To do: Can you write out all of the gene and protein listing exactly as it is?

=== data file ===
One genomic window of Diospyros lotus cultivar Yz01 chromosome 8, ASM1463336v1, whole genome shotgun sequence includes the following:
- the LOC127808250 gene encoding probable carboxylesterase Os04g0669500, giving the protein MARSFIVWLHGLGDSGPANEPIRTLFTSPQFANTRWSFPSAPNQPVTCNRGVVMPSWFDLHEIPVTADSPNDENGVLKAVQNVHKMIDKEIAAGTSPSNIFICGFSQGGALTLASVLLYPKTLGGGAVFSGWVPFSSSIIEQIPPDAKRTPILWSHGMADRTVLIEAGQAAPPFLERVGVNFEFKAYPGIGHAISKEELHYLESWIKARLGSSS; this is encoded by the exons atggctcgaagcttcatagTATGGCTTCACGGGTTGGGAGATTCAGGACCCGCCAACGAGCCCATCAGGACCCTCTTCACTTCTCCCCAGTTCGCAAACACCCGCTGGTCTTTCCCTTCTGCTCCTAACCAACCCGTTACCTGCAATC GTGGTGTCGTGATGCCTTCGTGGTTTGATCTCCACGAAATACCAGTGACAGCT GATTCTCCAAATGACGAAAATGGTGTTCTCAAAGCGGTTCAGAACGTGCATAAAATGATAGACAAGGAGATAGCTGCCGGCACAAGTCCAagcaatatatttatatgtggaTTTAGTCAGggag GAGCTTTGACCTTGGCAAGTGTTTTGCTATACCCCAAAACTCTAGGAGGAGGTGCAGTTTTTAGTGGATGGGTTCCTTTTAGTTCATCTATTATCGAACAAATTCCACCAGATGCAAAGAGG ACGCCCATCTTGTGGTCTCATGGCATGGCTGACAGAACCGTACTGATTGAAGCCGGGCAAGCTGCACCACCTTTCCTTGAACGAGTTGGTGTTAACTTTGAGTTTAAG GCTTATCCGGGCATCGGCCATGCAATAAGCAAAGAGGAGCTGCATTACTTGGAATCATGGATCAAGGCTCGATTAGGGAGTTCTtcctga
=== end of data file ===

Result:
One genomic window of Diospyros lotus cultivar Yz01 chromosome 8, ASM1463336v1, whole genome shotgun sequence includes the following:
- the LOC127808250 gene encoding probable carboxylesterase Os04g0669500, giving the protein MARSFIVWLHGLGDSGPANEPIRTLFTSPQFANTRWSFPSAPNQPVTCNRGVVMPSWFDLHEIPVTADSPNDENGVLKAVQNVHKMIDKEIAAGTSPSNIFICGFSQGGALTLASVLLYPKTLGGGAVFSGWVPFSSSIIEQIPPDAKRTPILWSHGMADRTVLIEAGQAAPPFLERVGVNFEFKAYPGIGHAISKEELHYLESWIKARLGSSS; this is encoded by the exons atggctcgaagcttcatagTATGGCTTCACGGGTTGGGAGATTCAGGACCCGCCAACGAGCCCATCAGGACCCTCTTCACTTCTCCCCAGTTCGCAAACACCCGCTGGTCTTTCCCTTCTGCTCCTAACCAACCCGTTACCTGCAATC GTGGTGTCGTGATGCCTTCGTGGTTTGATCTCCACGAAATACCAGTGACAGCT GATTCTCCAAATGACGAAAATGGTGTTCTCAAAGCGGTTCAGAACGTGCATAAAATGATAGACAAGGAGATAGCTGCCGGCACAAGTCCAagcaatatatttatatgtggaTTTAGTCAGggag GAGCTTTGACCTTGGCAAGTGTTTTGCTATACCCCAAAACTCTAGGAGGAGGTGCAGTTTTTAGTGGATGGGTTCCTTTTAGTTCATCTATTATCGAACAAATTCCACCAGATGCAAAGAGG ACGCCCATCTTGTGGTCTCATGGCATGGCTGACAGAACCGTACTGATTGAAGCCGGGCAAGCTGCACCACCTTTCCTTGAACGAGTTGGTGTTAACTTTGAGTTTAAG GCTTATCCGGGCATCGGCCATGCAATAAGCAAAGAGGAGCTGCATTACTTGGAATCATGGATCAAGGCTCGATTAGGGAGTTCTtcctga